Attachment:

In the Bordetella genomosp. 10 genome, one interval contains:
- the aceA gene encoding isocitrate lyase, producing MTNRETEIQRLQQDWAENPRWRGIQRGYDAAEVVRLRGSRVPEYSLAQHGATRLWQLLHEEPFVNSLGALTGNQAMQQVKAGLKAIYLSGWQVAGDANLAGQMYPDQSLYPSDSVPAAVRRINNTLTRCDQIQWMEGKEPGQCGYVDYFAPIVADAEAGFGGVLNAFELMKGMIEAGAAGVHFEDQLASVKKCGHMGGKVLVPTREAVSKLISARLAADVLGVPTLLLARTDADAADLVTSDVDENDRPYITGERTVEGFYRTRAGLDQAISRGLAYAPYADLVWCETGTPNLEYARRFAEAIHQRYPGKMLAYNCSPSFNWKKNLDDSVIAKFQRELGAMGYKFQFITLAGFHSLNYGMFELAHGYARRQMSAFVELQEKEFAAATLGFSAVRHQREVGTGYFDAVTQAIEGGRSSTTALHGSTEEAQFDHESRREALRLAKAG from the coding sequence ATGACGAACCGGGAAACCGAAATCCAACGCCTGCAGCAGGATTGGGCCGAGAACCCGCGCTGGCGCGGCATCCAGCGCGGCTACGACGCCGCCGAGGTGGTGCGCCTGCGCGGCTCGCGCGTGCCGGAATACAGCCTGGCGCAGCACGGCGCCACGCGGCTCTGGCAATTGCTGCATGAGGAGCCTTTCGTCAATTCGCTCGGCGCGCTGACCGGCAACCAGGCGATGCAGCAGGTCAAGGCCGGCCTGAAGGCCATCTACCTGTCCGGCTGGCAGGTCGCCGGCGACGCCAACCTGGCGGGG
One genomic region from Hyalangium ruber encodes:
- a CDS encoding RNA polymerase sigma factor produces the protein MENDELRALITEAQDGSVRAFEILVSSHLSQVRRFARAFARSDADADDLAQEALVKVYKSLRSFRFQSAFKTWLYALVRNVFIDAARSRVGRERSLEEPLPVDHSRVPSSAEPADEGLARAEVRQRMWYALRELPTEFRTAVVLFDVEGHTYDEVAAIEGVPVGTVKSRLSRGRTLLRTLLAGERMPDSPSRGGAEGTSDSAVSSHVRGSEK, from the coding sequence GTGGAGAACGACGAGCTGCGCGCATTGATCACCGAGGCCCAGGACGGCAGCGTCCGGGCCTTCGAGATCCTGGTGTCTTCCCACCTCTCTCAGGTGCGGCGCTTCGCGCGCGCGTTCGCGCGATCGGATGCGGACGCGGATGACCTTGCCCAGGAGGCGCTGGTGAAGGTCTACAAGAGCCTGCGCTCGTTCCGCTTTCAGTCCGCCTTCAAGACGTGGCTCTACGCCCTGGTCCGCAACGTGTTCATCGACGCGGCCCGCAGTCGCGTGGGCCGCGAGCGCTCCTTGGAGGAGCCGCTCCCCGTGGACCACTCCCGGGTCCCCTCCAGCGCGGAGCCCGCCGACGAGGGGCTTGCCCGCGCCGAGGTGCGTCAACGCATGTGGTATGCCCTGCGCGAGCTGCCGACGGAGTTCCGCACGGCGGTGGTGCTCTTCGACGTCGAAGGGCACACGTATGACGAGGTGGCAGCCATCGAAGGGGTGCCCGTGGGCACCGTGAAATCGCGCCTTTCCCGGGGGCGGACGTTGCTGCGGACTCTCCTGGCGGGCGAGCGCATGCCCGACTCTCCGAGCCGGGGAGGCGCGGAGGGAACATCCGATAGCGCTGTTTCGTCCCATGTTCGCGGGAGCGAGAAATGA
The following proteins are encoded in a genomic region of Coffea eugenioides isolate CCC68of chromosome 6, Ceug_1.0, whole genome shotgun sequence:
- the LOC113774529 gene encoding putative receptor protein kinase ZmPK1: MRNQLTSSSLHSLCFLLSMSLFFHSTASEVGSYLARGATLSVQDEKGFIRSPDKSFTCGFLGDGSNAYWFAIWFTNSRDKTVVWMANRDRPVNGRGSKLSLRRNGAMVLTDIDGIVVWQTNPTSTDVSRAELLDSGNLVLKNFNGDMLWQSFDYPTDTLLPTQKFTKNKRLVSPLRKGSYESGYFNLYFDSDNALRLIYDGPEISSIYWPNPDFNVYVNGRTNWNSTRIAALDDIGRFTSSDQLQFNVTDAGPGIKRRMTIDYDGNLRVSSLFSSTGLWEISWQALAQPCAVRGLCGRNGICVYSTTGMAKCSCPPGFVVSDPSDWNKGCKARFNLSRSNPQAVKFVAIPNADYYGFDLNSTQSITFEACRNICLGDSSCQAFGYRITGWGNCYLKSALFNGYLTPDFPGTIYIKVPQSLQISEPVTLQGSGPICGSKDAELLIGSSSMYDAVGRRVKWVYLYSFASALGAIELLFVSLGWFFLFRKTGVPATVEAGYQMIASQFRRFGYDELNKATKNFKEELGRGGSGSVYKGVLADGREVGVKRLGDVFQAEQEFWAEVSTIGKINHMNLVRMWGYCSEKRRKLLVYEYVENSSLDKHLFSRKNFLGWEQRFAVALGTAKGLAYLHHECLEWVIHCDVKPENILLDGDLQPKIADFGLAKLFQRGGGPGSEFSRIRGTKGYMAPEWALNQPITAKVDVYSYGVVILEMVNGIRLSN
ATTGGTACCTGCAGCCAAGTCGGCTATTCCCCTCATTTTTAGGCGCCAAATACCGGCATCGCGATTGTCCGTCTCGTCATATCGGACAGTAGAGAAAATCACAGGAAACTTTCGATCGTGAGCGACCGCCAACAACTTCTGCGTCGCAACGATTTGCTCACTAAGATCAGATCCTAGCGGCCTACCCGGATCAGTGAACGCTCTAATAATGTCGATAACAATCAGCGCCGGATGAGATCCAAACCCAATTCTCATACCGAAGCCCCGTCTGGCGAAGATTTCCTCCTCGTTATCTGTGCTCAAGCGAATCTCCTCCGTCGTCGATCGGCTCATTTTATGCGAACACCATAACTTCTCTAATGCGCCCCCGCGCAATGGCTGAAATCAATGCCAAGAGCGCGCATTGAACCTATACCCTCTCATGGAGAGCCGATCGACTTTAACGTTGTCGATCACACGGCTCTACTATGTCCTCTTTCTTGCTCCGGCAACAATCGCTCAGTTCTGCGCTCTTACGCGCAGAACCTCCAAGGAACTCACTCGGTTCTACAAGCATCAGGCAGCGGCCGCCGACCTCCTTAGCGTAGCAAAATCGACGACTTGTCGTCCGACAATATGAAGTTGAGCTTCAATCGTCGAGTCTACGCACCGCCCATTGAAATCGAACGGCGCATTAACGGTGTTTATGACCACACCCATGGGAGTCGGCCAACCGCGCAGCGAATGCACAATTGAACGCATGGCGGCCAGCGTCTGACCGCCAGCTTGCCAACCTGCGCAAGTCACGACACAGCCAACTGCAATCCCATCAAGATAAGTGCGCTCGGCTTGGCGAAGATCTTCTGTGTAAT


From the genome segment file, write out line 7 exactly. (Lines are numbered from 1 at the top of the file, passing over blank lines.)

ATTGGTACCTGCAGCCAAGTCGGCTATTCCCCTCATTTTTAGGCGCCAAATACCGGCATCGCGATTGTCCGTCTCGTCATATCGGACAGTAGAGAAAATCACAGGAAACTTTCGATCGTGAGCGACCGCCAACAACTTCTGCGTCGCAACGATTTGCTCACTAAGATCAGATCCTAGCGGCCTACCCGGATCAGTGAACGCTCTAATAATGTCGATAACAATCAGCGCCGGATGAGATCCAAACCCAATTCTCATACCGAAGCCCCGTCTGGCGAAGATTTCCTCCTCGTTATCTGTGCTCAAGCGAATCTCCTCCGTCGTCGATCGGCTCATTTTATGCGAACACCATAACTTCTCTAATGCGCCCCCGCGCAATGGCTGAAATCAATGCCAAGAGCGCGCATTGAACCTATACCCTCTCATGGAGAGCCGATCGACTTTAACGTTGTCGATCACACGGCTCTACTATGTCCTCTTTCTTGCTCCGGCAACAATCGCTCAGTTCTGCGCTCTTACGCGCAGAACCTCCAAGGAACTCACTCGGTTCTACAAGCATCAGGCAGCGGCCGCCGACCTCCTTAGCGTAGCAAAATCGACGACTTGTCGTCCGACAATATGAAGTTGAGCTTCAATCGTCGAGTCTACGCACCGCCCATTGAAATCGAACGGCGCATTAACGGTGTTTATGACCACACCCATGGGAGTCGGCCAACCGCGCAGCGAATGCACAATTGAACGCATGGCGGCCAGCGTCTGACCGCCAGCTTGCCAACCTGCGCAAGTCACGACACAGCCAACTGCAATCCCATCAAGATAAGTGCGCTCGGCTTGGCGAAGATCTTCTGTGTAAT